Housley: Honour is best to beat Dayton
NEW ULM – Karin Housley figured she had more than enough to do this year. Running for another public office didn’t look like it would fit in.
And yet Housley was in New Ulm Tuesday, a candidate for lieutenant governor on the ticket with Scott Honour, making a campaign swing through southern Minnesota.
Last November, Housley, a Republican state senator serving her first term in District 39 in the Stillwater and Marine on St. Croix area, was approached by a group asking if she would ever consider running for governor. While there have been many women lieutenant governors, no Republican woman has ever run for the governor’s office.
“I thought, ‘Absolutely, no way,’ because I have my own small (real estate) business in the St. Croix River Valley, we have four kids and my daughter’s getting married this summer (on July 12).”
The group asked if she would just explore the idea, so Housley set up a committee to look into it and the fundraising that would have to be done. Then her mother was diagnosed with Alzheimer’s, and her parents were placed in assisted living. And with her husband, former NHL player Phil Housley, in Nashville as an assistant coach with the Nashville Predators, Housley decided to focus on representing her district and taking care of her family.
“I really did want to help the state as much as I could, but I couldn’t sacrifice my family,” she said.
In the process she got to know the other hopefuls for governor, and as the legislative session drew to a close she became more frustrated with the DFL majority jamming its agenda through to be signed by a DFL governor.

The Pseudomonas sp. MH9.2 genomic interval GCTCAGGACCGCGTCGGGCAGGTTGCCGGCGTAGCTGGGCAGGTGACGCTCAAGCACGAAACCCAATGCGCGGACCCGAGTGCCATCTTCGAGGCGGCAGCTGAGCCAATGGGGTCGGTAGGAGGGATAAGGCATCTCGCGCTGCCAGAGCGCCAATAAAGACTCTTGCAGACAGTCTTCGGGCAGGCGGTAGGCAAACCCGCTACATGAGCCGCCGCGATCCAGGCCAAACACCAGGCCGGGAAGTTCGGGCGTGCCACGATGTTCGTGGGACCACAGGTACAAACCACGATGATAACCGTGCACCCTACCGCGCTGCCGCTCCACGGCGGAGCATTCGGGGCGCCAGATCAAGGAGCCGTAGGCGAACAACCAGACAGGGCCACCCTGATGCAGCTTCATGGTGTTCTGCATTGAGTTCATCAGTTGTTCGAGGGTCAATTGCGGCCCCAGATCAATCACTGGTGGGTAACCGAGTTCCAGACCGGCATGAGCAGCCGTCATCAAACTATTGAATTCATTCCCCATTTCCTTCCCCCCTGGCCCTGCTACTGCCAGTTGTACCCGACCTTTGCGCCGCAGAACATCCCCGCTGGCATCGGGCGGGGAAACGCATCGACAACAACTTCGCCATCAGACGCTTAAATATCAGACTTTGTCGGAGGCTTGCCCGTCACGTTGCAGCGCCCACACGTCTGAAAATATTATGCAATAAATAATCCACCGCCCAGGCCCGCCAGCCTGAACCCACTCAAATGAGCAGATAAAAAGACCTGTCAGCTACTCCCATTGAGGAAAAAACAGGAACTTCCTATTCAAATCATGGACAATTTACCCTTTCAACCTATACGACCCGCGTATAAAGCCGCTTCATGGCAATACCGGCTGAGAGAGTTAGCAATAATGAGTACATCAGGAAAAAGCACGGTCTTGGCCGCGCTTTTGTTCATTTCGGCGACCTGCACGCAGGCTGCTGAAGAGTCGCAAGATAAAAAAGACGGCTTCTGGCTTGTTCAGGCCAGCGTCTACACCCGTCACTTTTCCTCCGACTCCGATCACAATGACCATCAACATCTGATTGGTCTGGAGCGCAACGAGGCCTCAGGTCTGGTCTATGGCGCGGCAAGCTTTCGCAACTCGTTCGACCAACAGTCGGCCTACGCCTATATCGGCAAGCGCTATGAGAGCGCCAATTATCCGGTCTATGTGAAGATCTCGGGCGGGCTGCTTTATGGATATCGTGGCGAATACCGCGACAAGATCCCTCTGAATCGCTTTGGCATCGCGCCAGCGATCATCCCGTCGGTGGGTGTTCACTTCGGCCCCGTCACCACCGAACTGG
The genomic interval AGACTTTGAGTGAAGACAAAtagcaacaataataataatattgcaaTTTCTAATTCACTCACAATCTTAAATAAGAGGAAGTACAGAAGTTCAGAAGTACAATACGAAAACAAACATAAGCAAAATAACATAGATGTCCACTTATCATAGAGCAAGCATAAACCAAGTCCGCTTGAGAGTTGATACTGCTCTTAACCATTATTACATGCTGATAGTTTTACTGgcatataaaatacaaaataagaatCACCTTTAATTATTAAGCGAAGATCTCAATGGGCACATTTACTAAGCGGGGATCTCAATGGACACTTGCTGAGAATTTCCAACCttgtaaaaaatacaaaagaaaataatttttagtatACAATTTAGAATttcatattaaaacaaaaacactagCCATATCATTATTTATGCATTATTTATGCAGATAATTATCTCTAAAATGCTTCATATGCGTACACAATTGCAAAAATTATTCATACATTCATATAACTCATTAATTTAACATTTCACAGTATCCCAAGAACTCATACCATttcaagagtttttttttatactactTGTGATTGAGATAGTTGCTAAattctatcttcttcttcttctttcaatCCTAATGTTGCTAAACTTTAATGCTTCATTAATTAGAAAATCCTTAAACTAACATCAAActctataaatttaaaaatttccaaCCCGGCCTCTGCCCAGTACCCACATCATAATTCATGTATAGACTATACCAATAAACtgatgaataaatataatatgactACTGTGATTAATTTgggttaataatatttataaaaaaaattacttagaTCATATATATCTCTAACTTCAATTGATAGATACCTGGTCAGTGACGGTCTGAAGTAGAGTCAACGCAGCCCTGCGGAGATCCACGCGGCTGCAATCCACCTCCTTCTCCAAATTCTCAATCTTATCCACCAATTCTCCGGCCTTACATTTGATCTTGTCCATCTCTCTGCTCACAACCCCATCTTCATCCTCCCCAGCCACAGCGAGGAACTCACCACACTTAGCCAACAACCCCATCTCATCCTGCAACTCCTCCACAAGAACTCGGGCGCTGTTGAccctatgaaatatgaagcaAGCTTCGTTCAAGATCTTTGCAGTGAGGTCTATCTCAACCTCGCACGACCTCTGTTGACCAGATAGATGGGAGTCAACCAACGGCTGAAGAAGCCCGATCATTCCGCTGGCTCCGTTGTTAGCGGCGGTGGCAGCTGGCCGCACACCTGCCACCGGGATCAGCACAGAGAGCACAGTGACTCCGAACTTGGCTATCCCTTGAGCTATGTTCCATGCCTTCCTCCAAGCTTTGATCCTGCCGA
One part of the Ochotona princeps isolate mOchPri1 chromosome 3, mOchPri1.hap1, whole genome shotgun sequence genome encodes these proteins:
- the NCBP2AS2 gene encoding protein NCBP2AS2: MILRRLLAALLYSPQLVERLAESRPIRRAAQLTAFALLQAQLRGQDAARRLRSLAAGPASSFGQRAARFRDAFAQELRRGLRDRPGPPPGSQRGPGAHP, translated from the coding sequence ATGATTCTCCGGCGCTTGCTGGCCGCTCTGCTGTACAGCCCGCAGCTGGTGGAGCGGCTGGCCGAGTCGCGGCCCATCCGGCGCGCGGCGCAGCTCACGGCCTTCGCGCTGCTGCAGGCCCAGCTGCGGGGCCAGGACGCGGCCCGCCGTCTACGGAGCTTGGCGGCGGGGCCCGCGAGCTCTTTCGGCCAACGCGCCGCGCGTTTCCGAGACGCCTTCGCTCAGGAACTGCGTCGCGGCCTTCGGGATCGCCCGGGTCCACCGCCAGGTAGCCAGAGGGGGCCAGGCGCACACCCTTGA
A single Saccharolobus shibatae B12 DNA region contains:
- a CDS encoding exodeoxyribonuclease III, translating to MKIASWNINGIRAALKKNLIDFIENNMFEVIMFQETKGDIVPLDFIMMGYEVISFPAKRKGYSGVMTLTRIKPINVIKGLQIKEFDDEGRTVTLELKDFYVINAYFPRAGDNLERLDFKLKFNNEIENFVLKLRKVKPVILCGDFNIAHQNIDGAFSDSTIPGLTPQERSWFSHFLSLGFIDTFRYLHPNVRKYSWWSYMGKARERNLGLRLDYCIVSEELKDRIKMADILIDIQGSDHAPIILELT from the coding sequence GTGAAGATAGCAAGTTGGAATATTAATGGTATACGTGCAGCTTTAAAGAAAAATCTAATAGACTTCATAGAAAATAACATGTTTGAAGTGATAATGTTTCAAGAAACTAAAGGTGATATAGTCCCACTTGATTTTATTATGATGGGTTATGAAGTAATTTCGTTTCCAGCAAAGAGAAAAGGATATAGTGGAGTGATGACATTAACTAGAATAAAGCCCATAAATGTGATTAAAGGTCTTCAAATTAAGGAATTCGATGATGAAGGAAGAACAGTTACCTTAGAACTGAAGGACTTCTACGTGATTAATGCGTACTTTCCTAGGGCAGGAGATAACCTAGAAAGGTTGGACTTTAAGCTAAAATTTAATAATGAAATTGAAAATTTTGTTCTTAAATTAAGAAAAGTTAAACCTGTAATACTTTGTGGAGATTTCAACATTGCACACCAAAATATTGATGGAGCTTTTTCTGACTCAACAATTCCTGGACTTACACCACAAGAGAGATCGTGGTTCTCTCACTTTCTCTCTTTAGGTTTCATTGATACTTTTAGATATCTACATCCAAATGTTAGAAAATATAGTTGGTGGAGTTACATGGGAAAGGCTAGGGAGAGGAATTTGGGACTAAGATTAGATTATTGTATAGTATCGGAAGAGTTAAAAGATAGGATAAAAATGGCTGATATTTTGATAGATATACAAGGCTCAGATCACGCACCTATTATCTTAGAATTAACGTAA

Housley had decided Scott Honour was the candidate most likely to defeat Gov. Mark Dayton, and she offered to help his campaign.
“He said, ‘Would you be my lieutenant governor?'”
After talking it over with her family, Housley agreed and is working with Honour to win the Aug. 12 primary election over the Republican-endorsed Jeff Johnson and other challengers Marty Seifert and Rep. Kurt Zellers.
Housley believes Honour is the best candidate to beat Dayton in November because of his background as an investment banker and as a senior managing director for The Gores Group LLC, overseeing acquisitions and mergers.
“He has a record of taking distressed companies and fixing them,” said Housley, a skill that would work well in the state government, where even her own party seems bound by traditions and processes simply because “that’s the way it’s always been done.”
Honour has set a goal of reducing the size of government by 10 percent, a goal that many political observers scoff at as naive, “but all you have to do is go back to the budget of three years ago,” said Housley.
She believes state government is full of duplication and unnecessary levels of administration that could be streamlined.
As a member of a “Let’s Go Fishing with Senior Citizens” group in her area, Housley recalls working to get a $300,000 Department of Natural Resources grant. But it had to go through a couple of other levels of administration, at which point it dwindled to $260,000.
Housley said Honour wants to improve education, not by throwing more money at it, but by fixing things, like the Last-In, First-Out rules for hiring and laying off teachers.
She and Honour believe the state needs to get rid of the MNsure program, and simply opt into the federal Affordable Care Act insurance marketplace.